We used the results of the parentage assignment to estimate a genetic parameter known as effective population size, which when compared to similar results in related species [4] suggested that the population of animals in this study was not large enough to support a selective breeding program, and that inbreeding could arise if genetic diversity was not increased.

These results provide a guide for how H. tuberculata farms can improve their selective-breeding programs: more precise mixing of eggs and sperm during spawning could increase the chance that all parent combinations are represented in the following generation, and provide the broadest range of genetic variation for artificial selection. The SNPs that we identified could also be used to reduce inbreeding risks by finding genetically varied adults for future selective breeding programs. These markers can also be used in a broader context, assessing the health of the wild population and ensuring that it does not suffer from over-exploitation.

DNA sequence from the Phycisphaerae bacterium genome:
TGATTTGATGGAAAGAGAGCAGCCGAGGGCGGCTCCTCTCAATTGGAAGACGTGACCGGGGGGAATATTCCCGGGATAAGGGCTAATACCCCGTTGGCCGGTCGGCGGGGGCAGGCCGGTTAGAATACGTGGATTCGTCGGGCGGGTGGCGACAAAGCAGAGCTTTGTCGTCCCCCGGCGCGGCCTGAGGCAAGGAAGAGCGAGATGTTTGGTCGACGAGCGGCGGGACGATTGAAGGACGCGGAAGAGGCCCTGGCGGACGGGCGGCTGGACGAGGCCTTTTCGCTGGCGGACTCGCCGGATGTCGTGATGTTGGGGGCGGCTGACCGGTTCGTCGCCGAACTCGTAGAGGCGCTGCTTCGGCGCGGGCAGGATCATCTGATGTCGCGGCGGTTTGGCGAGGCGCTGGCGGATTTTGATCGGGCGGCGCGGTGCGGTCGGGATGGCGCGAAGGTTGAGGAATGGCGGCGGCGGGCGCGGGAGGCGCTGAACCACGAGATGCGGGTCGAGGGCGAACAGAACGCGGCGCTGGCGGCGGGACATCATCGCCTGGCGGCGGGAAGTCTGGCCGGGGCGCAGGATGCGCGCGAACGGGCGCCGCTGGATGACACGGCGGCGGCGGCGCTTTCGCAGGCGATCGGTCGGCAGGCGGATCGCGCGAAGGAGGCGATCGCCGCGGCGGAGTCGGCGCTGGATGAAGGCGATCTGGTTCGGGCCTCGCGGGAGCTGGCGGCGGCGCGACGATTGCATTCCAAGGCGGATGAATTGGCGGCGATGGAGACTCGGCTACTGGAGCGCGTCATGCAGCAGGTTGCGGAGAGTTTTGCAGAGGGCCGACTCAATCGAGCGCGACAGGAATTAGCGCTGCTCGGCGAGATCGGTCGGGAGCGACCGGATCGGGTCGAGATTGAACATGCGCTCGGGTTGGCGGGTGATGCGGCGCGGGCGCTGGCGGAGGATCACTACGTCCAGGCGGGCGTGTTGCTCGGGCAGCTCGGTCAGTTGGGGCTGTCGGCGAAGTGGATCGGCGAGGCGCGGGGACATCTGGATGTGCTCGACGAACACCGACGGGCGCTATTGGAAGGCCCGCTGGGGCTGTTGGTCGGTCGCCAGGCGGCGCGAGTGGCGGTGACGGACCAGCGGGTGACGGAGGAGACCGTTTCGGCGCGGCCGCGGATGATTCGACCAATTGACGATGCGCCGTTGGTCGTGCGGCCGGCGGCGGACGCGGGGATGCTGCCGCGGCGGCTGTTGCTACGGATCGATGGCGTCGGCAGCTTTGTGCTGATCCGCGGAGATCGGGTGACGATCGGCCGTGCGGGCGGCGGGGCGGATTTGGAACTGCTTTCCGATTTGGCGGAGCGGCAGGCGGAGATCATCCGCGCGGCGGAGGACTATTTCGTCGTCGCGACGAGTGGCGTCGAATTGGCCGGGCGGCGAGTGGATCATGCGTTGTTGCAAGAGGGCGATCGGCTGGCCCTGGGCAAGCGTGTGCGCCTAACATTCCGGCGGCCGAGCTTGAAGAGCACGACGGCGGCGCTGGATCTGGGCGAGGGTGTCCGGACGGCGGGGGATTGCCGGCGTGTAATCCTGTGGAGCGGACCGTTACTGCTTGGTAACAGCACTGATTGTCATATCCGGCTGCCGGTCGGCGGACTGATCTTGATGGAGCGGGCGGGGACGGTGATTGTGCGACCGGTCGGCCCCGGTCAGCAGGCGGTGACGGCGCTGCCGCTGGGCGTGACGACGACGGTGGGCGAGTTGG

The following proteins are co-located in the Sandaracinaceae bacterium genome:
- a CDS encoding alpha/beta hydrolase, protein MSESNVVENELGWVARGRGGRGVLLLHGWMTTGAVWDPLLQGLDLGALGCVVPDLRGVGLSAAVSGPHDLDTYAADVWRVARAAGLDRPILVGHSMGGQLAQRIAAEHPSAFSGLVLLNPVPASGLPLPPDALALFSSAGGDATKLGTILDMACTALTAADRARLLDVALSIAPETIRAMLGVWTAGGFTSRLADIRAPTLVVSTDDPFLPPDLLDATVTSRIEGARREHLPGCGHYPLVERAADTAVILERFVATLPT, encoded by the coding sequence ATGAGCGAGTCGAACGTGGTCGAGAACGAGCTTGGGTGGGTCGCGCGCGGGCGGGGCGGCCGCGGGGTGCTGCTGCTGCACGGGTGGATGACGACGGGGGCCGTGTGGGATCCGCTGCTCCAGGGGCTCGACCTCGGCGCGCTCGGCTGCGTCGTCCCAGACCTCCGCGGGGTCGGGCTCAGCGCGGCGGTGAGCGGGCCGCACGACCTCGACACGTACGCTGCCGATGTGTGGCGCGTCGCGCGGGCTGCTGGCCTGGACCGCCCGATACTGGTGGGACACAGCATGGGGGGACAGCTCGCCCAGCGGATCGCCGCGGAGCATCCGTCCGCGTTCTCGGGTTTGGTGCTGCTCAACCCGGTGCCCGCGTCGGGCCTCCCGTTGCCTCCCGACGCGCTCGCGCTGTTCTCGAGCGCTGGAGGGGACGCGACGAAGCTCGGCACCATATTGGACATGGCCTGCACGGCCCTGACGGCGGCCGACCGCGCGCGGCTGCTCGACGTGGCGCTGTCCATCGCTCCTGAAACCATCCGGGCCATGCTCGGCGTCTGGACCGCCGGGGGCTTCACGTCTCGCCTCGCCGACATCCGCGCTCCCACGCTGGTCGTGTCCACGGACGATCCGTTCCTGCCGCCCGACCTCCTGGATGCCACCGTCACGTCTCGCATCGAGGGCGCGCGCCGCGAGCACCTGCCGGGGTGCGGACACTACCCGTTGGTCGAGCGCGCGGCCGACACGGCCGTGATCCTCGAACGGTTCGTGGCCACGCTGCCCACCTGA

Image 1: Adult abalone at the France Haliotis aquaculture facility (image © France Haliotis)
Image 2: Juvenile abalone at the France Haliotis aquaculture facility (image © France Haliotis)

These findings are described in the article entitled Transcriptome based SNP discovery and validation for parentage assignment in hatchery progeny of the European abalone Haliotis tuberculata, recently published in the journal Aquaculture. The work was conducted by Ewan Harney and Sabine Roussel from the University of Brest, Sebastien Lachambre and Sylvain Huchette from France Haliotis, Florian Enez, Romain Morvezen, and Pierrick Haffray from the Syndicat des Sélectionneurs Avicoles et Aquacoles Français, and Pierre Boudry from Ifremer.